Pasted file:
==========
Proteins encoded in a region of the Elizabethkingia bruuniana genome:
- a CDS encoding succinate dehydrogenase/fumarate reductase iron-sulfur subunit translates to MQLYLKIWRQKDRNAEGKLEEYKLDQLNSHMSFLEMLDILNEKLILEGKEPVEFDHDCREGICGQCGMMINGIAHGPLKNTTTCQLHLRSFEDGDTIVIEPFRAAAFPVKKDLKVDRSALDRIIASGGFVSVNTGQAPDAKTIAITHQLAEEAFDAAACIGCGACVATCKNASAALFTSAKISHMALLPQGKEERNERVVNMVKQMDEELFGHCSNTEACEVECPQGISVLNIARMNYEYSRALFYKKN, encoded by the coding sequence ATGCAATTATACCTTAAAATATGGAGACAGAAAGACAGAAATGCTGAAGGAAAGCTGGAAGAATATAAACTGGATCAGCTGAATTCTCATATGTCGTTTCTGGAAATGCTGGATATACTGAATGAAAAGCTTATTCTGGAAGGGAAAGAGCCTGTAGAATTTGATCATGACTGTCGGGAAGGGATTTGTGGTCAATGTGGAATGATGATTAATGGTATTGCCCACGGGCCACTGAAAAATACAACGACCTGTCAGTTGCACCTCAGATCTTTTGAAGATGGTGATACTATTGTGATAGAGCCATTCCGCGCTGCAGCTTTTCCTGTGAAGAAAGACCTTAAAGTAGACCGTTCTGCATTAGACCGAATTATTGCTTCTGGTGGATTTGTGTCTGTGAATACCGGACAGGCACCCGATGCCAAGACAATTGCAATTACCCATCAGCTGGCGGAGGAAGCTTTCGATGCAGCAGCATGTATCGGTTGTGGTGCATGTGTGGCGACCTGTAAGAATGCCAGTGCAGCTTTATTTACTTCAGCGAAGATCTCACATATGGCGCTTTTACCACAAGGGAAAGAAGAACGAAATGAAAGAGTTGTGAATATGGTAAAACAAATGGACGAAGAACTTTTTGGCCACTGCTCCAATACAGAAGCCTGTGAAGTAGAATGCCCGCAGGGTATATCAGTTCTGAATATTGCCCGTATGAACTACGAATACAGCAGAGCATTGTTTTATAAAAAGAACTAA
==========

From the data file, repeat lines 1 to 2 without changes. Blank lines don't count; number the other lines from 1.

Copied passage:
Proteins encoded in a region of the Elizabethkingia bruuniana genome:
- a CDS encoding succinate dehydrogenase/fumarate reductase iron-sulfur subunit translates to MQLYLKIWRQKDRNAEGKLEEYKLDQLNSHMSFLEMLDILNEKLILEGKEPVEFDHDCREGICGQCGMMINGIAHGPLKNTTTCQLHLRSFEDGDTIVIEPFRAAAFPVKKDLKVDRSALDRIIASGGFVSVNTGQAPDAKTIAITHQLAEEAFDAAACIGCGACVATCKNASAALFTSAKISHMALLPQGKEERNERVVNMVKQMDEELFGHCSNTEACEVECPQGISVLNIARMNYEYSRALFYKKN, encoded by the coding sequence ATGCAATTATACCTTAAAATATGGAGACAGAAAGACAGAAATGCTGAAGGAAAGCTGGAAGAATATAAACTGGATCAGCTGAATTCTCATATGTCGTTTCTGGAAATGCTGGATATACTGAATGAAAAGCTTATTCTGGAAGGGAAAGAGCCTGTAGAATTTGATCATGACTGTCGGGAAGGGATTTGTGGTCAATGTGGAATGATGATTAATGGTATTGCCCACGGGCCACTGAAAAATACAACGACCTGTCAGTTGCACCTCAGATCTTTTGAAGATGGTGATACTATTGTGATAGAGCCATTCCGCGCTGCAGCTTTTCCTGTGAAGAAAGACCTTAAAGTAGACCGTTCTGCATTAGACCGAATTATTGCTTCTGGTGGATTTGTGTCTGTGAATACCGGACAGGCACCCGATGCCAAGACAATTGCAATTACCCATCAGCTGGCGGAGGAAGCTTTCGATGCAGCAGCATGTATCGGTTGTGGTGCATGTGTGGCGACCTGTAAGAATGCCAGTGCAGCTTTATTTACTTCAGCGAAGATCTCACATATGGCGCTTTTACCACAAGGGAAAGAAGAACGAAATGAAAGAGTTGTGAATATGGTAAAACAAATGGACGAAGAACTTTTTGGCCACTGCTCCAATACAGAAGCCTGTGAAGTAGAATGCCCGCAGGGTATATCAGTTCTGAATATTGCCCGTATGAACTACGAATACAGCAGAGCATTGTTTTATAAAAAGAACTAA